“We need a reasonable price and responsible price of energy,” Petroleum Minister Dharmendra Pradhan said

Ahead of a meeting of the Organisation of the Petroleum Exporting Countries (OPEC) and allied countries, India has urged the producing countries to opt for a ‘reasonable and responsible’ pricing mechanism and also ease the production cuts.
“We need a reasonable price and responsible price of energy,” Petroleum Minister Dharmendra Pradhan said, addressing CERAWeek energy summit organised by IHS Markit on March 3. The coalition of 23 countries will be meeting on March 4 to take a call on whether it can relax some of the production cuts that were announced in April 2020.
“For the benefit of all stakeholders, price should be where we can purchase. It should not affect our treasury. Today, we expect OPEC and friends countries to do business as usual as promised,” he said.
According to the media reports, OPEC may bring back at least 500,000 barrels a day out of the 7 million barrels of oil, which is still offline. This is around 7 percent of the world supplies. In addition, another 1.5 million barrels will be reintroduced in a phased manner. Saudi Arabia is also expected to take a call on the expiry of its additional 1 million barrel production cut.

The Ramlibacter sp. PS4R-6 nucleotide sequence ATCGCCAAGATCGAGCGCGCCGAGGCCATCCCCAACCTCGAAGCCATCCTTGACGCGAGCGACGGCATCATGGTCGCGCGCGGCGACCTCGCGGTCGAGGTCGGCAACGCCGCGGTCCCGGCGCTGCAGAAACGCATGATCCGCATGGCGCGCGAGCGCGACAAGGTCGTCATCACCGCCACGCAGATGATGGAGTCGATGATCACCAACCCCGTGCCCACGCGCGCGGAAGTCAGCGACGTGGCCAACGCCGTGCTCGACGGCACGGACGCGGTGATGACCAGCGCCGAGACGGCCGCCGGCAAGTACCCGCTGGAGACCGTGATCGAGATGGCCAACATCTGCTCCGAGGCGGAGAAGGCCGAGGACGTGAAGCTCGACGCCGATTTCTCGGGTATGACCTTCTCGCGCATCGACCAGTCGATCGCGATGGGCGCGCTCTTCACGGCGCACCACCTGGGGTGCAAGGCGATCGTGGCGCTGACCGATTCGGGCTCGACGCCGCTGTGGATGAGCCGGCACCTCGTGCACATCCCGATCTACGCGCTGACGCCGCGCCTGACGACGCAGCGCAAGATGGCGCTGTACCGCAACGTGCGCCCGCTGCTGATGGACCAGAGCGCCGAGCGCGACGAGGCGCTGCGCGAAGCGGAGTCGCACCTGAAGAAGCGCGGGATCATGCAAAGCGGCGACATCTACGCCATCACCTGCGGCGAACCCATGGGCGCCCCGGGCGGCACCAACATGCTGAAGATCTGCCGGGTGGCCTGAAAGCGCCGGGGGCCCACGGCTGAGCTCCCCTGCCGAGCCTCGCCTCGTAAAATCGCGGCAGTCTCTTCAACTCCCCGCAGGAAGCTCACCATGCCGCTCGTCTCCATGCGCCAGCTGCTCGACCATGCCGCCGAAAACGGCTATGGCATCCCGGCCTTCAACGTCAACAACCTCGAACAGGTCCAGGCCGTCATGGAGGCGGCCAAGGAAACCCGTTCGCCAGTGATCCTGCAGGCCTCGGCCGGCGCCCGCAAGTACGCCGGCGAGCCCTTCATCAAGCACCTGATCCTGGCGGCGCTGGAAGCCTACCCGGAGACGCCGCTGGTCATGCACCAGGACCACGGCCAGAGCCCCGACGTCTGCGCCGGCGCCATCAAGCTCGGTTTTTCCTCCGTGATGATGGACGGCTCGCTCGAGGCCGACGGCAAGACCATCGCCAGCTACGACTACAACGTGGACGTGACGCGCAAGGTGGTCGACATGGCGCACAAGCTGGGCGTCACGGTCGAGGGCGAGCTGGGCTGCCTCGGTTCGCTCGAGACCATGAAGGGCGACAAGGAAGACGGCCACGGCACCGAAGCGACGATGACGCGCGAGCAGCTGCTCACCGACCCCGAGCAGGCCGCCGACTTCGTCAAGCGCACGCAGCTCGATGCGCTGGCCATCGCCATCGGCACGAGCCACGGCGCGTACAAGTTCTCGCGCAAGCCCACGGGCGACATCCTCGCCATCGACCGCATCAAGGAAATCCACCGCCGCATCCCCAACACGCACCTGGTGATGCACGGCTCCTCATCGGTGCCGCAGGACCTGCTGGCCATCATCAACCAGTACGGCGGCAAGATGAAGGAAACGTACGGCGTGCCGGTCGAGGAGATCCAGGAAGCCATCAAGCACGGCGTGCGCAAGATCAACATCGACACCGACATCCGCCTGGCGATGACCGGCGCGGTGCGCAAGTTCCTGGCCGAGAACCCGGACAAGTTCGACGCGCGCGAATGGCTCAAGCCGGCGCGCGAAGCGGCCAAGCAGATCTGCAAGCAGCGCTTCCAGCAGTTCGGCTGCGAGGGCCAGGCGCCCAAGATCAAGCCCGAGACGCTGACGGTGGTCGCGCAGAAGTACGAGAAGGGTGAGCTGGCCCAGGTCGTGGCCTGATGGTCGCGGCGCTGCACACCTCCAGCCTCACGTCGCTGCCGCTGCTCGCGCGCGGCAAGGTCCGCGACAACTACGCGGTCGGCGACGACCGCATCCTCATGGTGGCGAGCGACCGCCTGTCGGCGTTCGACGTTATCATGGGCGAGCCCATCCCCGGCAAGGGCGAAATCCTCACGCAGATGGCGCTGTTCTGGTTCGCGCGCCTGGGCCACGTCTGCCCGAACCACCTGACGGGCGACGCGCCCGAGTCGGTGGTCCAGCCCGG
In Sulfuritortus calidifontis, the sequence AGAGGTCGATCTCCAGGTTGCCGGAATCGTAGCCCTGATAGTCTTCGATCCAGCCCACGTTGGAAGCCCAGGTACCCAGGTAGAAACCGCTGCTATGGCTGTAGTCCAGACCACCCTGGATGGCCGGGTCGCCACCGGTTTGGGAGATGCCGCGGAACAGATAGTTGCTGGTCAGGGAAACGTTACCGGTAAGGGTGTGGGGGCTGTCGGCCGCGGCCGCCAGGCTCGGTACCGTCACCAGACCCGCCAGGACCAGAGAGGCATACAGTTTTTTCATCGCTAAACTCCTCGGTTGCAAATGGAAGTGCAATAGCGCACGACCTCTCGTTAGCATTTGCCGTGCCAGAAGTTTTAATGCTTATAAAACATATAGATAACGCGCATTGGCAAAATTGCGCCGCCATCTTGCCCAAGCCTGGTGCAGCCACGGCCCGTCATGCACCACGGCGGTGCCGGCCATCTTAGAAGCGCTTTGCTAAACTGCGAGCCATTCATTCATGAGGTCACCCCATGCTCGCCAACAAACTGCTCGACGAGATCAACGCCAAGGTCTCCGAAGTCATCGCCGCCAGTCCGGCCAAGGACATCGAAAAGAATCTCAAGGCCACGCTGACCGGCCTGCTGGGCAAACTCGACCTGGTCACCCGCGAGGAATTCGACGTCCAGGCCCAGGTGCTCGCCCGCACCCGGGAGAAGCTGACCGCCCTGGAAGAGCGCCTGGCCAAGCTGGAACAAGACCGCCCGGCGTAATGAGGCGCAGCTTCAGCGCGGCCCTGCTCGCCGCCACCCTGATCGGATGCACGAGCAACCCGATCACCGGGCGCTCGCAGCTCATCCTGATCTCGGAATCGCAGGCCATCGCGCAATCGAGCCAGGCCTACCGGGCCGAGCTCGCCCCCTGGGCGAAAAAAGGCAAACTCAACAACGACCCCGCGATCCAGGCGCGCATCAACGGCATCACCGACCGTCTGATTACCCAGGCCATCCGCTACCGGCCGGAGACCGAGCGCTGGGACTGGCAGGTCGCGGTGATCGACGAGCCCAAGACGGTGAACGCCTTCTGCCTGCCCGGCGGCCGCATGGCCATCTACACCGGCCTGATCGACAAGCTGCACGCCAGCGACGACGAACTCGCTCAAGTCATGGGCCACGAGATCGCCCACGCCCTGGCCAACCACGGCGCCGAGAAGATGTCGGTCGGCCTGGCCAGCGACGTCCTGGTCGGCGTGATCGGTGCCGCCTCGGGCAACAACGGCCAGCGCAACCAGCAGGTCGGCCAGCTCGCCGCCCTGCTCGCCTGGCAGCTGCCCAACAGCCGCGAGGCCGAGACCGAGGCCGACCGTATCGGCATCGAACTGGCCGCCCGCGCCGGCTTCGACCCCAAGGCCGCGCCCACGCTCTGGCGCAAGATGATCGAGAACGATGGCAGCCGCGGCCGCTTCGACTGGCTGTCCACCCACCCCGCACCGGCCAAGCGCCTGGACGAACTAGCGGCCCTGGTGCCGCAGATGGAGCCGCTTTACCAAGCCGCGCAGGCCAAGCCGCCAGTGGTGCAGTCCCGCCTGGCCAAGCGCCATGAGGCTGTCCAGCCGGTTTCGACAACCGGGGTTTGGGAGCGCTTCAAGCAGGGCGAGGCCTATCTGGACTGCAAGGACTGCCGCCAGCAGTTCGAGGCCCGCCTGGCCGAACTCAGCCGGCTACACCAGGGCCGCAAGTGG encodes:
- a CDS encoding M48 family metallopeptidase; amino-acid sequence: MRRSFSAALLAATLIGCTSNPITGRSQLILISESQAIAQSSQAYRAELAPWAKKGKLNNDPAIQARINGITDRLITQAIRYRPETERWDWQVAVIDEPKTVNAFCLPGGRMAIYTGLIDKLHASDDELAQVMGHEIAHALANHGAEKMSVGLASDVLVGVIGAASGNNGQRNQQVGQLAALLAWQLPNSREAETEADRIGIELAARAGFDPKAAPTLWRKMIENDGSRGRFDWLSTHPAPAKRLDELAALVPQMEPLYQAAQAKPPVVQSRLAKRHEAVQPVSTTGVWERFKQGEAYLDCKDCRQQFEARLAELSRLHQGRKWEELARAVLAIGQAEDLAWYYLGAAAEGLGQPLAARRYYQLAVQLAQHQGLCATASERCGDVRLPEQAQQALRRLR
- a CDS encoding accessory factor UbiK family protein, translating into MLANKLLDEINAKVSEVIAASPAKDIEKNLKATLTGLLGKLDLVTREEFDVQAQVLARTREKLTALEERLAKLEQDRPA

“During May 2020, the demand collapsed in the market. We were all supportive of the production cut in those days. At that point in time, producers and OPEC assured the global market that when the demand will be back, production will be as usual. I am sorry to say it is yet to be back to be normal,” Pradhan added.
He added that, in an emerging economy like India, prices would naturally increase if there was not enough supply. In Delhi, fuel prices are at a record high with petrol touching Rs 91.17 a litre and diesel at Rs 81.47 a litre.
Pradhan added that India was set to be the new epi-centre of the global energy market and might see an investment of around $143 billion in improving the energy infrastructure.
“We are moving towards a gas-based economy. We will see more pipelines, city gas distribution networks and revival of more fertiliser plants. We need more refining capacity too,” he said.
Pradhan indicated that the change of guard at the United States with Joe Biden administration taking charge would further push the bilateral energy partnership between the two countries.
“I see a lot of synergy in technology, hydrogen-based economy and liquefied natural gas. I am confident that we can do more business with the new leadership,” he said.